Last year director Joss Whedon shredded the global box office with his big, loud, sprawling take on The Avengers, a blockbuster superhero mash-up that earned the Buffy brain trust no small amount of industry cred. The quality was pretty good — there were fist pumping genre tropes and caped crusading galore, but people-oriented direction and sensible scaling of set pieces.
The Avengers earned more than a decade’s worth of A grade cocaine for studio executives to Hoover up, and funds for more glitter than even Baz Luhrmann could pour from the sky: a cool one and half billion bucks worldwide, making it the third highest box office earner of all time and a pretty good reminder that hybrid hero movies make seriously good happy meals for Hollywood, fans and financiers walking away with the same kind of shit-eating grins, but for very different reasons.
A smash hit sequel is on its way, of course, which makes Whedon’s intermediary project — shot in black and white, at his Santa Monica home, in twelve days, with his friends, on a shoestring budget, adapted from a play by William Shake-something-or-other — such a delectable proposition.
The dialogue in Much Ado About Nothing remains untouched despite a contemporary setting, and those rich, dense, melodic monologues flow as abundantly as the generous portions of wine Whedon’s characters quaff. Claudio (Fran Kranz) is set to marry Hero (Jillian Morgese) but complications, and a touch of staged death, muddy the ceremony. Meanwhile two acid-tongued Lady Love naysayers – Beatrice (Amy Acker) and Benedick (a scene stealing Alexis Denisof) – come together under a mistaken affection for each other that slowly ferments into real emotion.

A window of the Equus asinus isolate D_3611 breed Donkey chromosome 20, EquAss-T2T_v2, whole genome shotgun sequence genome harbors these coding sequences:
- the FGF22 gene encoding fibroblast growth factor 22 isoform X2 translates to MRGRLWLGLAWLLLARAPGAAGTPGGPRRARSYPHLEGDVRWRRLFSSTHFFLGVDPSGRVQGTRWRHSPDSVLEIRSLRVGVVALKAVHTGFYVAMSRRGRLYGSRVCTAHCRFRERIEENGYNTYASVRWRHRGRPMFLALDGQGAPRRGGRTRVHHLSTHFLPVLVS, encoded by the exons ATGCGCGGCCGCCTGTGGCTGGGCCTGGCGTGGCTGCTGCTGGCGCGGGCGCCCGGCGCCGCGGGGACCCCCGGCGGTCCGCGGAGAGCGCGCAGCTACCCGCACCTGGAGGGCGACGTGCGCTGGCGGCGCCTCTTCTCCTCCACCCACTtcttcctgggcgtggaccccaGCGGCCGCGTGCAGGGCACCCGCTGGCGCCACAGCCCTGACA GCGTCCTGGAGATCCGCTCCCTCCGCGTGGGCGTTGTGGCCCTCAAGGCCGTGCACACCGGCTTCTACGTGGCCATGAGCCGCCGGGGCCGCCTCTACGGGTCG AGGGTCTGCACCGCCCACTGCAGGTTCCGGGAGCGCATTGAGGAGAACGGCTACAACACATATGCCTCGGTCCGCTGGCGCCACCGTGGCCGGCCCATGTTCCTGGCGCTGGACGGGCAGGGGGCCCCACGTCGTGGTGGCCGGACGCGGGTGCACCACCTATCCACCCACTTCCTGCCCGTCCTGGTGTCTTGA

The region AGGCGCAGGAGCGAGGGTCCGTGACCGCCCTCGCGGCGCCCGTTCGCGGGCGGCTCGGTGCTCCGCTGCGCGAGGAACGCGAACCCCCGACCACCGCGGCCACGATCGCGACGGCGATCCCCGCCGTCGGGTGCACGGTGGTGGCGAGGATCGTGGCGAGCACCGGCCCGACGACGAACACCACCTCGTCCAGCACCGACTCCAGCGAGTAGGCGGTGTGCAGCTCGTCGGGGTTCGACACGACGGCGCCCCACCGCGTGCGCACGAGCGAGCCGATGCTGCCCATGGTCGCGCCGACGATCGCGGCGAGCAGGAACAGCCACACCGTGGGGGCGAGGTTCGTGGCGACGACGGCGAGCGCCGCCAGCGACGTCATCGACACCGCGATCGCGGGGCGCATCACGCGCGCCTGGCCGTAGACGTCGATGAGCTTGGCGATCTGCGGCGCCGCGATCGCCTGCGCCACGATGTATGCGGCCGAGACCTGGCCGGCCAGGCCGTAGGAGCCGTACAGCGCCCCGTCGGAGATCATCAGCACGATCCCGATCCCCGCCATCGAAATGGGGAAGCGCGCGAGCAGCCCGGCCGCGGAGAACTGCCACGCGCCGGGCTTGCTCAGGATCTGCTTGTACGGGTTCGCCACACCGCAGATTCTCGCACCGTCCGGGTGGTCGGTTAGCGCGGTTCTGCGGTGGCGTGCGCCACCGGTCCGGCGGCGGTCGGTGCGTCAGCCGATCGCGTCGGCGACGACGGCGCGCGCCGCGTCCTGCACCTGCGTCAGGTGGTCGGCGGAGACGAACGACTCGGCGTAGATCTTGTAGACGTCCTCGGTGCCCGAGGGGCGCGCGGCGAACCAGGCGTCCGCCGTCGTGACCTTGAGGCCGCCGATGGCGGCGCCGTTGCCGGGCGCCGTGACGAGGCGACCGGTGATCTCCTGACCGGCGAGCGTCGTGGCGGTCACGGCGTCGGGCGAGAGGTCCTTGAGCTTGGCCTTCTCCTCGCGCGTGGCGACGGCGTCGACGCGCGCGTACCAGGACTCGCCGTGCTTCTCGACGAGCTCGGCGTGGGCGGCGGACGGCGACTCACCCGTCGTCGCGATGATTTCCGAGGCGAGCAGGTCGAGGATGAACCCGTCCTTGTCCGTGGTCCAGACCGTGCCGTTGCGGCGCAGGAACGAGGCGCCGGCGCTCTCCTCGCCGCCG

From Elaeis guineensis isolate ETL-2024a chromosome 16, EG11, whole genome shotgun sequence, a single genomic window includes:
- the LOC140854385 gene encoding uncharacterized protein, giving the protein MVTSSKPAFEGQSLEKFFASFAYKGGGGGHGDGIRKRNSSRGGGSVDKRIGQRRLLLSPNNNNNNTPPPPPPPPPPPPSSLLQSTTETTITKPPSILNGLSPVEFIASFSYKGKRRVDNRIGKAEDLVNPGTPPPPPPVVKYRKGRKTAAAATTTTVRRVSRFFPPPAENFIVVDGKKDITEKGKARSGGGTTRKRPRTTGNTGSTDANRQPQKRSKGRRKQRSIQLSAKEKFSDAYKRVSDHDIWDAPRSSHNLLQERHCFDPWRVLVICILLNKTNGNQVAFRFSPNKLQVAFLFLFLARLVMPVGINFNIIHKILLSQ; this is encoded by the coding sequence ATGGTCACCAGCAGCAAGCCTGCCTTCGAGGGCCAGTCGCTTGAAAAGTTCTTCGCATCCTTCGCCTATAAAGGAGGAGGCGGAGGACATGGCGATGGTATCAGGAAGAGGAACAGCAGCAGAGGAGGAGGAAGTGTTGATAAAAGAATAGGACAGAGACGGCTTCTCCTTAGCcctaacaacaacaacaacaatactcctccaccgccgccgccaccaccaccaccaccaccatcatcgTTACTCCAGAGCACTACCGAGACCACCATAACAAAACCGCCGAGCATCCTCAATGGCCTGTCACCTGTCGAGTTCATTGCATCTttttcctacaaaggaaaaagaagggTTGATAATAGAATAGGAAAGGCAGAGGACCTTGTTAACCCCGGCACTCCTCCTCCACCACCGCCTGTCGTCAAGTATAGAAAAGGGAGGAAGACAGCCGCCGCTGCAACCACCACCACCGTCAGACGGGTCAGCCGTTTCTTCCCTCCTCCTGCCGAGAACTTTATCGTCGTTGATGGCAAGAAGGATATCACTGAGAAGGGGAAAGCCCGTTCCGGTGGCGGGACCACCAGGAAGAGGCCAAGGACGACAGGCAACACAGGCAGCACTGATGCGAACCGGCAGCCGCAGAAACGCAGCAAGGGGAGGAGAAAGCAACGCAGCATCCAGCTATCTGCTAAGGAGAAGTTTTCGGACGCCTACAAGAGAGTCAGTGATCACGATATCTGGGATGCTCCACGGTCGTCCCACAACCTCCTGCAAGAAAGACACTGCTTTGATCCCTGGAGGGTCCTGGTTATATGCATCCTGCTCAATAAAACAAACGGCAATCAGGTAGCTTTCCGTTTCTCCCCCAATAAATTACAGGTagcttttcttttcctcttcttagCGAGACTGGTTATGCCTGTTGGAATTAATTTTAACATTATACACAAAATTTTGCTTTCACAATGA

Whedon makes subtle and precise visual plays to add fizz to the source material. In one scene two doofus police officers discover they have locked their keys in their car; in another, Whedon extracts giggles simply by showing a character take a muffin. Jay Hunter’s black and white cinematography suits the film’s inherently anachronistic settings, provides an ongoing intimation that the present, in this context, is a case of time out of mind.
If the soul of Much Ado About Nothing is Shakespeare’s prose, the heart comes from the players (almost all Whedon regulars) wrapping their tongues around it. The director is more than happy to disappear into the framework to get the most out of his actors. That seems to be at least partly the point, and while the shoot may have wrapped in less than a fortnight the cast’s understanding of how to deliver it must have evolved painstakingly. They were in very good hands: Much Ado is a modest but beautifully constructed film that feels fresh despite its age, colourful despite its muted palette and grand despite its architecture.
If every mega budget director followed a $100 million project with a movie that cost comparatively next to nothing, Hollywood would return some fascinating acid tests. Luhrmann, for one, would have been forced to throw ideas rather than money at his not-so-great Gatsby. Without all those digits in the bank account, his “style” would have been tested rather than misappropriated as a justification to smother and embellish. Whedon has done no such thing; in Much Ado he burrowed into the source material, identified what makes it special then found a way to package it to his fans, who have another, well deserved, reason to like him.